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October 2018
FAIR Focus
Financial Literacy Month

November is Financial Literacy Month. We urge investors to check out our resources such as our video series on Understanding Your Statements to help you break down the information found in your annual performance statement and your cost reporting statement - two documents you should be receiving annually from your investment dealer. If you are thinking of investing with someone, make sure you take your time and access Check Registration and review our tips to avoid investment fraud. There are several resources you can go to here  which provide additional information to help investors protect themselves from fraud. We also encourage you to take a look at the experience of the free Investor Protection Clinic in its first year of operations. The Investor Protection Clinic's Annual Report includes some lessons and recommendations, based on the clients the clinic has assisted/
 
We urge you to check out our newsletter below and consider adding your voice to the letter-writing campaign of FAIR Canada, the Consumers Council of Canada and CARP to parliamentarians to call on them to act and better protect banking consumers. You can visit carp.ca/oneombuds to make your voice heard.
 
The Team at FAIR Canada 
Summary of FAIR Canada Comments on the Client Focused Reforms

In its comment letter, FAIR Canada commends the CSA for pursuing reforms to the client-registrant relationship with the goal to better align the interests of registrants and clients so that advice is not compromised by compensation related and other conflicts that result in the firm and their representatives placing their own interests above those of their clients, to improve outcomes for clients and to make clearer the nature and terms of their relationship with registrants. 

While we commend the CSA at arriving at a harmonized proposal, and we regard some of the reforms positively (and have suggestions for improvement), FAIR Canada strongly believes that a statutory best interest standard is necessary, desirable and feasible, with respect to securities advisers, dealers and individual registrants ("Registrants") in their conduct towards retail investors. The Proposed Amendments at best may nudge Registrants in their conduct but will not achieve the profound shift necessary to ensure Canadians receive the objective, professional financial advice that is needed and rightfully expected.

Our comments include:

Conflicts of Interest - Addressing conflicts in the best interest of the client is not the same as having a duty of loyalty (i.e. acting in the best interest) towards the investor in the advice and services provided. A best interest standard would prevent compensation structures that undermine investors' interests.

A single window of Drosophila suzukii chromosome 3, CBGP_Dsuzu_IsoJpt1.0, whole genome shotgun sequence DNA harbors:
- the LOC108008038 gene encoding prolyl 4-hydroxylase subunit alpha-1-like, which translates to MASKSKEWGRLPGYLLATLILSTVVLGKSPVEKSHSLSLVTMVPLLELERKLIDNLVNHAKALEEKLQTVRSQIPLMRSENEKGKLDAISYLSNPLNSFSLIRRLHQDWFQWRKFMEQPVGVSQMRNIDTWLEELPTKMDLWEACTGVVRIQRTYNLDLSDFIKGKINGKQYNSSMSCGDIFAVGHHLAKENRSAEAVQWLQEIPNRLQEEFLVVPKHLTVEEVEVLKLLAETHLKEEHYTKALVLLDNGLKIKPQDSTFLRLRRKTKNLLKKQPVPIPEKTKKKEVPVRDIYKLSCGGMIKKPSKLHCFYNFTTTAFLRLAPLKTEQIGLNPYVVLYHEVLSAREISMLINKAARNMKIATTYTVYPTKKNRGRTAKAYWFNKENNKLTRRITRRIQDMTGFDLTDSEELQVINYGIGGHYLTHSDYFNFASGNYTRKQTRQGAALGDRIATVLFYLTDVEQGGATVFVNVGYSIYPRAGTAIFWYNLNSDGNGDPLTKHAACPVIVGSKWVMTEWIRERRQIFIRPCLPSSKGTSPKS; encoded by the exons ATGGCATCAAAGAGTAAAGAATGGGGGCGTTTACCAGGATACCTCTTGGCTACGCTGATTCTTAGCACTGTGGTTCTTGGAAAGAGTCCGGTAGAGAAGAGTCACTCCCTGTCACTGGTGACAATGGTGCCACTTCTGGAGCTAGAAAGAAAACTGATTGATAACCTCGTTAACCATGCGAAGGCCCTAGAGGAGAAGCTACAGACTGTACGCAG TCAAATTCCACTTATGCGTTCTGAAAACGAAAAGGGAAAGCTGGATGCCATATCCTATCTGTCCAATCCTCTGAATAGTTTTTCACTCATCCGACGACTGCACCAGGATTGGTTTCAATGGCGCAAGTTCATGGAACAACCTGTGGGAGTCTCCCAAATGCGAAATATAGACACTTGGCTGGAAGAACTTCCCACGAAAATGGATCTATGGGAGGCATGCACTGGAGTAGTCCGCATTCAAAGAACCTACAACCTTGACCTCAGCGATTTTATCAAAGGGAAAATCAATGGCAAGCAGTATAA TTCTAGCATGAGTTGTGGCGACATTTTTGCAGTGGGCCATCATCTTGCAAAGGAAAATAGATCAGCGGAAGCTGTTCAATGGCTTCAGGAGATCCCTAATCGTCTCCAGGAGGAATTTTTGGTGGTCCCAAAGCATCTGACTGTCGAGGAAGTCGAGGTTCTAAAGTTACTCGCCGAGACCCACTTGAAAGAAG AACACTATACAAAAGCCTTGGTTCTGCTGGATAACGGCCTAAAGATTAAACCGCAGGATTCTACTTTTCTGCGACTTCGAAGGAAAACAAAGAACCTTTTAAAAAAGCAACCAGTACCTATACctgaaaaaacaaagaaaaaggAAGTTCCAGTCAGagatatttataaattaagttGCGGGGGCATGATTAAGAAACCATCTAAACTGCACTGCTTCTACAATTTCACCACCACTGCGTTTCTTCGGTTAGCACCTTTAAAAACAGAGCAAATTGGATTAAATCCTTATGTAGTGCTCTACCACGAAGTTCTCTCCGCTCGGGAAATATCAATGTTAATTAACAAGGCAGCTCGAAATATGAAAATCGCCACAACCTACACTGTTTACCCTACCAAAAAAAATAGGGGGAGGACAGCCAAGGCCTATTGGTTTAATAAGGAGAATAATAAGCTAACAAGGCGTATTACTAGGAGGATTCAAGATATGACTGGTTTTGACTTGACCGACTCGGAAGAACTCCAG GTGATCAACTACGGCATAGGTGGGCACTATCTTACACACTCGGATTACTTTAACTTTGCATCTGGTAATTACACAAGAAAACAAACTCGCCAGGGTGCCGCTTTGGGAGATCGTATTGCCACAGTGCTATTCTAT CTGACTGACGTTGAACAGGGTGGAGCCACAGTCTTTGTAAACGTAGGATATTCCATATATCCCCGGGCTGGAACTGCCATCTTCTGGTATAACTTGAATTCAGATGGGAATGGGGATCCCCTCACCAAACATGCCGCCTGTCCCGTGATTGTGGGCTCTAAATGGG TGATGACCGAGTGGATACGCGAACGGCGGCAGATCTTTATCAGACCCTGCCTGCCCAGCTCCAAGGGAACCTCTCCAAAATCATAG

To read more click here.

To review our full submission, click here
Consumer Advocates Launch Campaign Calling for One Banking Ombudsman

FAIR Canada, CARP, and the Consumers Council of Canada are calling on the Government of Canada to protect banking consumers by appointing a single, not-for-profit organization to act as the ombudsman for the retail banking sector across the country. CARP, the Consumers Council of Canada and FAIR Canada have launched a letter writing campaign to parliamentarians to call on them to act and protect consumers. Consumers can visit  carp.ca/oneombuds and make their voices heard.

Under the current system in Canada, banks are free to pick their own referee to make sure consumers' problems are resolved in their favour. Banks are given the freedom to select their external complaints body to resolve consumer complaints that are not resolved at the level of the bank. This forces external dispute resolution firms to compete for banks' business and puts pressure on them to rule in the banks' favour, so they will continue to get their business.
Consumers have no say in which provider is used to solve their problems. It makes no sense for consumers to be forced into a situation where they must take their issue to a private, for-profit resolution provider selected by their bank.

To read more, click here
Report on Cryptocurrency Exchanges Finds Serious Problems

Anna Irrera of The Globe and Mail reports that several cryptocurrency Exchanges are plagued by poor market surveillance, pervasive conflicts of interest and lack sufficient customer protection, according to a report issued by the New York Attorney General's office. FAIR Canada believes that such exchanges operating in Canada should also be examined, if they have not already, and consumers appropriately warned depending on the findings. To read the New York Attorney General's Report, click here.

Government of Ontario Does Not Agree with CSA's Proposal Regarding Embedded Commissions in Mutual Funds

The Ontario Minister of Finance has released a  statement regarding proposed CSA amendments to Mutual Fund Sales Practices rules at the same time as the CSA unveiled its proposals. The Ministry of Finance indicates that the government does not agree with the  proposal as currently drafted.

The government has indicated its willingness to work with stakeholders to explore alternatives. FAIR Canada, as a stakeholder representing retail investors, would like to express it willingness to meet with the government and provide input on how the government can address embedded commissions so as to make Ontario's financial services sector more competitive and effective, enable Ontarians to better save for their retirement or other financial goals and strengthen retail investor confidence in our capital markets.

FAIR Canada has provided its comments in response to CSA Consultations on mutual fund fees in  2013 and  2017 and has participated on publicly held consultations in 2013 and in 2017. For more information about FAIR Canada, visit  https://faircanada.ca/about-us/.

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